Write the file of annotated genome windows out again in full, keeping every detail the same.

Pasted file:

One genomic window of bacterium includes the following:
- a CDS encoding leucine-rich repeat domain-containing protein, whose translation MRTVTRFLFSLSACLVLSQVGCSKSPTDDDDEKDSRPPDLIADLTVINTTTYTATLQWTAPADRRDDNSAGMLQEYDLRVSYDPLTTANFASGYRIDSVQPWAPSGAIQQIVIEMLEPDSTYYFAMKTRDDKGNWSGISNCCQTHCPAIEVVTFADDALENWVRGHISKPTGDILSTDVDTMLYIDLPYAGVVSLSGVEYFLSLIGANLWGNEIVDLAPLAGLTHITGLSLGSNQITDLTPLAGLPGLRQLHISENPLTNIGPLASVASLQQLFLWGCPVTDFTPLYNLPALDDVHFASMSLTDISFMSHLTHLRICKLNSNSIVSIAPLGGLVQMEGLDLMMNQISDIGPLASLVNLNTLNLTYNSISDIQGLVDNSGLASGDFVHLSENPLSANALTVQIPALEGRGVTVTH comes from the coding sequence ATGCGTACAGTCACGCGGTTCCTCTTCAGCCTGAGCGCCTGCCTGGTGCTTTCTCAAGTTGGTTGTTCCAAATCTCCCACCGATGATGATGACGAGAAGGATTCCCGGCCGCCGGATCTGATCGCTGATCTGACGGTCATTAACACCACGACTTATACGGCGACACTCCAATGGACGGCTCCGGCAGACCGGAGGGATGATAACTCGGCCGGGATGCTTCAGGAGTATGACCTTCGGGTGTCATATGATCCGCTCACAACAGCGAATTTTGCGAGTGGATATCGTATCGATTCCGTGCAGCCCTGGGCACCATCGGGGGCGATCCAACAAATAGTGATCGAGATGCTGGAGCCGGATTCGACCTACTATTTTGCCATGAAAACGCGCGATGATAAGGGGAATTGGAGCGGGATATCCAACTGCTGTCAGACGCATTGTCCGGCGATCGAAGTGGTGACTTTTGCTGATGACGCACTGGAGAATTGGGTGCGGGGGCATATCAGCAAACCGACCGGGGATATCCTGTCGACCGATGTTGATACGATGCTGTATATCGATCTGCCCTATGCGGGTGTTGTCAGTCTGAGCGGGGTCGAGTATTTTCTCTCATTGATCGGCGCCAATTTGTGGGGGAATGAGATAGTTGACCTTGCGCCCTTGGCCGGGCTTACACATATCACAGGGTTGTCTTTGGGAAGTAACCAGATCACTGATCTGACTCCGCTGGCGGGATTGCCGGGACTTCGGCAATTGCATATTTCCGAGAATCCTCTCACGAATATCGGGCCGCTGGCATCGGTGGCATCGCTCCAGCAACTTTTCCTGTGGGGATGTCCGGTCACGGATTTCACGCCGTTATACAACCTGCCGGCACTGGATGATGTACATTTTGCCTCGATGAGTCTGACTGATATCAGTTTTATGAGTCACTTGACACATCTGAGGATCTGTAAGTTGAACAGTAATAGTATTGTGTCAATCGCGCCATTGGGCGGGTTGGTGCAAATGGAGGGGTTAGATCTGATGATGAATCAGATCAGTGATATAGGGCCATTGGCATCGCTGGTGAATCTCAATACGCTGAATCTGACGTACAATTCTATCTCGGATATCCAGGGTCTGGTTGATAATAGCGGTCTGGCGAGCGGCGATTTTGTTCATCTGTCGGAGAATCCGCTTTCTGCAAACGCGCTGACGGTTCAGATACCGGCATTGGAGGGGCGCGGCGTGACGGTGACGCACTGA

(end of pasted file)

One genomic window of bacterium includes the following:
- a CDS encoding leucine-rich repeat domain-containing protein, whose translation MRTVTRFLFSLSACLVLSQVGCSKSPTDDDDEKDSRPPDLIADLTVINTTTYTATLQWTAPADRRDDNSAGMLQEYDLRVSYDPLTTANFASGYRIDSVQPWAPSGAIQQIVIEMLEPDSTYYFAMKTRDDKGNWSGISNCCQTHCPAIEVVTFADDALENWVRGHISKPTGDILSTDVDTMLYIDLPYAGVVSLSGVEYFLSLIGANLWGNEIVDLAPLAGLTHITGLSLGSNQITDLTPLAGLPGLRQLHISENPLTNIGPLASVASLQQLFLWGCPVTDFTPLYNLPALDDVHFASMSLTDISFMSHLTHLRICKLNSNSIVSIAPLGGLVQMEGLDLMMNQISDIGPLASLVNLNTLNLTYNSISDIQGLVDNSGLASGDFVHLSENPLSANALTVQIPALEGRGVTVTH comes from the coding sequence ATGCGTACAGTCACGCGGTTCCTCTTCAGCCTGAGCGCCTGCCTGGTGCTTTCTCAAGTTGGTTGTTCCAAATCTCCCACCGATGATGATGACGAGAAGGATTCCCGGCCGCCGGATCTGATCGCTGATCTGACGGTCATTAACACCACGACTTATACGGCGACACTCCAATGGACGGCTCCGGCAGACCGGAGGGATGATAACTCGGCCGGGATGCTTCAGGAGTATGACCTTCGGGTGTCATATGATCCGCTCACAACAGCGAATTTTGCGAGTGGATATCGTATCGATTCCGTGCAGCCCTGGGCACCATCGGGGGCGATCCAACAAATAGTGATCGAGATGCTGGAGCCGGATTCGACCTACTATTTTGCCATGAAAACGCGCGATGATAAGGGGAATTGGAGCGGGATATCCAACTGCTGTCAGACGCATTGTCCGGCGATCGAAGTGGTGACTTTTGCTGATGACGCACTGGAGAATTGGGTGCGGGGGCATATCAGCAAACCGACCGGGGATATCCTGTCGACCGATGTTGATACGATGCTGTATATCGATCTGCCCTATGCGGGTGTTGTCAGTCTGAGCGGGGTCGAGTATTTTCTCTCATTGATCGGCGCCAATTTGTGGGGGAATGAGATAGTTGACCTTGCGCCCTTGGCCGGGCTTACACATATCACAGGGTTGTCTTTGGGAAGTAACCAGATCACTGATCTGACTCCGCTGGCGGGATTGCCGGGACTTCGGCAATTGCATATTTCCGAGAATCCTCTCACGAATATCGGGCCGCTGGCATCGGTGGCATCGCTCCAGCAACTTTTCCTGTGGGGATGTCCGGTCACGGATTTCACGCCGTTATACAACCTGCCGGCACTGGATGATGTACATTTTGCCTCGATGAGTCTGACTGATATCAGTTTTATGAGTCACTTGACACATCTGAGGATCTGTAAGTTGAACAGTAATAGTATTGTGTCAATCGCGCCATTGGGCGGGTTGGTGCAAATGGAGGGGTTAGATCTGATGATGAATCAGATCAGTGATATAGGGCCATTGGCATCGCTGGTGAATCTCAATACGCTGAATCTGACGTACAATTCTATCTCGGATATCCAGGGTCTGGTTGATAATAGCGGTCTGGCGAGCGGCGATTTTGTTCATCTGTCGGAGAATCCGCTTTCTGCAAACGCGCTGACGGTTCAGATACCGGCATTGGAGGGGCGCGGCGTGACGGTGACGCACTGA